Tuesday, November 24, 2009

A Rather Shocking iPhone Usage Incident.

I don't know if anyone has noticed this, because it's not something that has been advertised on the 'net. But I have more than noticed something rather shocking about my iPhone 3G (it's the 16 GB model of last year.)

Yes, my iPhone has given my hand a mild electric shock! Serious!

I was surfing the 'net over 3G whilst riding home on the bus this afternoon. My bus ride takes me through several suburbs, as it takes about an hour (a bus can travel great distances in an hour). In that hour, and through those suburbs, my phone has passed through a number of mobile phone towers, and there was one time -- the only time I have surfed the 'net on an iPhone during my bus trip home -- when my phone lost its 3G signal, and seemingly tried to reconnect... to GPRS.

"Great!" I say, "my network connection just got demoted!"

But that wasn't the shocker. Mobile phones are known to try and renegotiate with mobile phone towers at full power in order to re-establish a mobile network connection, and I have a very strong suspicion that it was during this time that my iPhone applied a small level of pain to my left hand... enough for me to think that this actually hurts, and that I should put the phone down somewhere, fast!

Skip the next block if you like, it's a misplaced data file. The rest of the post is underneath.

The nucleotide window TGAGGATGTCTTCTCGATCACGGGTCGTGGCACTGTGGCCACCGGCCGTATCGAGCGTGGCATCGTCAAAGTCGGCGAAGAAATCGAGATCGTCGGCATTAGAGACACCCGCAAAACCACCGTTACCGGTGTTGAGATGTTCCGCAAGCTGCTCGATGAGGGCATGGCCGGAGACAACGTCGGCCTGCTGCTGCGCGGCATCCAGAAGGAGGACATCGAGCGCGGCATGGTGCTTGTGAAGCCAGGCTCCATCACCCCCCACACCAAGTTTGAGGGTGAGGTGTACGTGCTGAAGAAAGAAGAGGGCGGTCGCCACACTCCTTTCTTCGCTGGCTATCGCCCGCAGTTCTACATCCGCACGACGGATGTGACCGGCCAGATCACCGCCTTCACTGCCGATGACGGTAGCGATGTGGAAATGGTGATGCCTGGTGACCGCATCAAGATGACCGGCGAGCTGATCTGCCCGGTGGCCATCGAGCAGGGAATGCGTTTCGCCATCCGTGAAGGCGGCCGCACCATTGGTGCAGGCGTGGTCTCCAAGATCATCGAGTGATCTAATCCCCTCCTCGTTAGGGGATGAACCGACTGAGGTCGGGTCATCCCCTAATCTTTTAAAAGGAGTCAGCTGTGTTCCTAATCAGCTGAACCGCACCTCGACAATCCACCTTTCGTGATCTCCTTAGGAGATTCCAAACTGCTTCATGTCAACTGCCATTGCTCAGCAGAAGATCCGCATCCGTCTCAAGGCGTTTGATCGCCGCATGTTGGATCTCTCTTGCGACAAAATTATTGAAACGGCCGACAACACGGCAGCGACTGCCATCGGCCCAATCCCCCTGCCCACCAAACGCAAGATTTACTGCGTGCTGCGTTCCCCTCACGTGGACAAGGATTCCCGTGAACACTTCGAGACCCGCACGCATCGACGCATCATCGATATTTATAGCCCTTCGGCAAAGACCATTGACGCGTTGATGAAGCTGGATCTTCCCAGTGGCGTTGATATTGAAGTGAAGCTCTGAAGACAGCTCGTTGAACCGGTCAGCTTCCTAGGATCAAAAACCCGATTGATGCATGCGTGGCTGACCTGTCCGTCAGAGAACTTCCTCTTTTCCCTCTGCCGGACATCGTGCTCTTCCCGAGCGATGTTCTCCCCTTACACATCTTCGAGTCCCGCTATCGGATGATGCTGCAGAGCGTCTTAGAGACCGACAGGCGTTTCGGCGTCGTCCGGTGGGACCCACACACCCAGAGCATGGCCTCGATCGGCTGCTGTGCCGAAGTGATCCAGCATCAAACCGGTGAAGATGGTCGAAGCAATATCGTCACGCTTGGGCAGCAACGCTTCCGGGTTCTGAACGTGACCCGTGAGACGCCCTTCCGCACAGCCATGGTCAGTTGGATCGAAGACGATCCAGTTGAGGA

I do remember that in Apple's WWDC'07 Keynote presentation when the first-generation iPhone was first released in the United States, Steve Jobs did mention where on the phone's exterior the aerials were for Bluetooth, Wi-Fi and, of course, cellular: the Wi-Fi aerial is internal, the Bluetooth aerial surrounds the camera at the rear of the phone, and the cellular network aerial is... guess where... around the glass face of the phone! The phone's aerial is that metal trim around the front facia panel of the phone!

Exactly what my left palm had been touching when the pain triggered one of my senses, rather uncomfortably!

How is it that a mobile phone that has the potential to shock people be allowed to be sold on the open market like this? Didn't anyone at Apple think that maybe this cellular network aerial ought to be covered?!

This has been the only time when my phone has literally shocked me, in the 6 months or so I have owned it. I suppose I could ask whether my phone is actually faulty or something, or whether I should be brave and try again on the same bus route some other time to cop the same electric shock from the phone's aerial.

In either case, I'm not looking forward to my future with the phone.


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